Likewise the huge issue of domestic abuse, which Mr Huddleston says is combated by dedicated teams within the force and through partnership work with charities.

He said: “We have domestic abuse problem solving teams now, who work with repeat victims and repeat offenders to safeguard victims and to look at options for behaviour change programs to prevent reoffending.“Our community policing team and Next Chapter run coffee mornings to encourage people to come into an environment where they feel safe enough to speak and to report.

“We look to attend every domestic abuse incident on the day it’s reported, that’s our goal.

“We profile our calls, on average I’m probably getting between eight and 12 domestic abuse calls a day.”

That’s not to say there isn’t still room for maintaining close ties with residents.

Mr Huddleston lists a plethora of ways his officers keep their eye on the issues that matter most to the communities within Colchester.

Colchester is set to see ‘hot spot policing’, which Essex Police said cut violent crime by nearly 74 per cent when trialled in Southend.

The initiative sees 15-minute patrols deployed in targeted areas at “sporadic times”, with the aim of reducing crime through deterrence.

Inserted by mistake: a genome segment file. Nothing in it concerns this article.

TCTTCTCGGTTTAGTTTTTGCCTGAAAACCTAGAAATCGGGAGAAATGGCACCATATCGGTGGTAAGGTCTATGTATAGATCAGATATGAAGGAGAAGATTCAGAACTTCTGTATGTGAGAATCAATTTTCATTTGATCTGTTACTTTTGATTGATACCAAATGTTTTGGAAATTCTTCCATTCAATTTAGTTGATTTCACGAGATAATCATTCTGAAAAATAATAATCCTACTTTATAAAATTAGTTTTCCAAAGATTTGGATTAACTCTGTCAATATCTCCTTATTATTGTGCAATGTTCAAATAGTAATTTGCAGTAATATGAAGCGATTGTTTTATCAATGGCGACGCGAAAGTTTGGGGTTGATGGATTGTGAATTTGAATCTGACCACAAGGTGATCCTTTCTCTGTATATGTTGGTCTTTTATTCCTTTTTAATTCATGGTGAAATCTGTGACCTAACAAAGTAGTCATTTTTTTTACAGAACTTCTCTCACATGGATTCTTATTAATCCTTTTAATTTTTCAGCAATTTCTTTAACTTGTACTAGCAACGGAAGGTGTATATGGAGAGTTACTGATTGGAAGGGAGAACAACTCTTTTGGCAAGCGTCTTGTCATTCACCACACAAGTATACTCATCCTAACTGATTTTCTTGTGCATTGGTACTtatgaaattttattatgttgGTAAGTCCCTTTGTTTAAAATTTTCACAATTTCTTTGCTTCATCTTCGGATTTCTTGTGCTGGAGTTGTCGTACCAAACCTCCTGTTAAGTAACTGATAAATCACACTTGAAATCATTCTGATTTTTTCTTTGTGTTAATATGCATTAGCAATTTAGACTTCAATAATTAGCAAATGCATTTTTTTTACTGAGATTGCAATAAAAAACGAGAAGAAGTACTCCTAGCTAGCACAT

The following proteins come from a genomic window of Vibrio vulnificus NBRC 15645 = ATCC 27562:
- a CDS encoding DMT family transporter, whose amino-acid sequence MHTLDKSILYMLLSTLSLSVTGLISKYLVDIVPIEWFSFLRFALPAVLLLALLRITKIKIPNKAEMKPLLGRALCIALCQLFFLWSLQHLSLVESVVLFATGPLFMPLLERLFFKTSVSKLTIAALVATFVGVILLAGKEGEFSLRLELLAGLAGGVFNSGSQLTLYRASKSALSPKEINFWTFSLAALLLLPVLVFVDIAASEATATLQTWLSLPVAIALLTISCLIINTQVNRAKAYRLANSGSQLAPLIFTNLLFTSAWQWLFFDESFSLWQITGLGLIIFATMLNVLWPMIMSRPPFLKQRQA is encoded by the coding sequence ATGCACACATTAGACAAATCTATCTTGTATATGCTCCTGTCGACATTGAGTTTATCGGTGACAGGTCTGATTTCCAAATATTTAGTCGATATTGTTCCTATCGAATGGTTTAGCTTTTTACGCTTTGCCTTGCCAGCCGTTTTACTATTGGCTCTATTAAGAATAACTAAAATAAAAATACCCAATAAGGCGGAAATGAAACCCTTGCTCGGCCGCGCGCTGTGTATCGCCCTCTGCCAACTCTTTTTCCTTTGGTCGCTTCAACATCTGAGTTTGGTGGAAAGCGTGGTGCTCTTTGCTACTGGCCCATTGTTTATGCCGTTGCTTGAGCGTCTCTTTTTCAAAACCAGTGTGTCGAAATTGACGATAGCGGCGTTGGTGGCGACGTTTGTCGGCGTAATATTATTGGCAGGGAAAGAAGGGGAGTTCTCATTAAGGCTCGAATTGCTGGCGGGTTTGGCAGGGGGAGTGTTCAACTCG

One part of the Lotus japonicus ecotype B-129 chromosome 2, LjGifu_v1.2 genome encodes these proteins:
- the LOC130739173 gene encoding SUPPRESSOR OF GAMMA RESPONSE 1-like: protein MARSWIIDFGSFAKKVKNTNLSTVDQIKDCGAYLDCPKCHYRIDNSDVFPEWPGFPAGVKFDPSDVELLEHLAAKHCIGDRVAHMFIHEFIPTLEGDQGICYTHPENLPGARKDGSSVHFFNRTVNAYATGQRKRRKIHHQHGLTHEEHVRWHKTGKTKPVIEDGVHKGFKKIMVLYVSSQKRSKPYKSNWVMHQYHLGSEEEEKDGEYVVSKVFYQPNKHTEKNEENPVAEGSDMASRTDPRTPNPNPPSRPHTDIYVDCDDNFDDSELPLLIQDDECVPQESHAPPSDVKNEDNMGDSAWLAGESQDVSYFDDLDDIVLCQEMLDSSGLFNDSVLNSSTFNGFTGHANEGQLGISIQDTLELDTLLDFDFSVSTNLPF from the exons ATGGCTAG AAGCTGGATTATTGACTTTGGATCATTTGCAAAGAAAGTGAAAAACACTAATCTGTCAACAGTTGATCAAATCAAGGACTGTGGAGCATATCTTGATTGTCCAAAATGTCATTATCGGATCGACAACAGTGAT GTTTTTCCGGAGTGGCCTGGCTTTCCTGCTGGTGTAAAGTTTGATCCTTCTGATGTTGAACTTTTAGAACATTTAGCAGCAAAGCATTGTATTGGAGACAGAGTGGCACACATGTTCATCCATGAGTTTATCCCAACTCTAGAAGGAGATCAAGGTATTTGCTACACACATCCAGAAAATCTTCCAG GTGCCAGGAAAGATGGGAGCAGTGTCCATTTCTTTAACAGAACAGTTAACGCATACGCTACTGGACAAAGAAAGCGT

Mr Huddleston also liaises with an independent advisory group made up of Colchester residents, which helps officers to lend a helping hand where the need is greatest.

“We recently did some work with resettled families coming to the UK,” he said.

“We’ve had some Afghan families resettle here and my officers engaged with them, found an English language school and convinced them to give free English lessons to the families.

“Refugee Action have got on board and are providing the mini-bus to take them. This is the sort of stuff in policing that communities never really hear about.”

Officers engage through regular ‘coffee with cops’ events, through primary school and university visits.

Mr Huddleston smiles as he adds: “By the time they get to Year 6, it’s slightly more advanced and they actually get to run their own missing person investigation.

“They love it, we give them a little paper feed, they get a little video clip and CCTV and they have to take the initiative.

“We talk about staying safe, peer pressure and safer relationships.”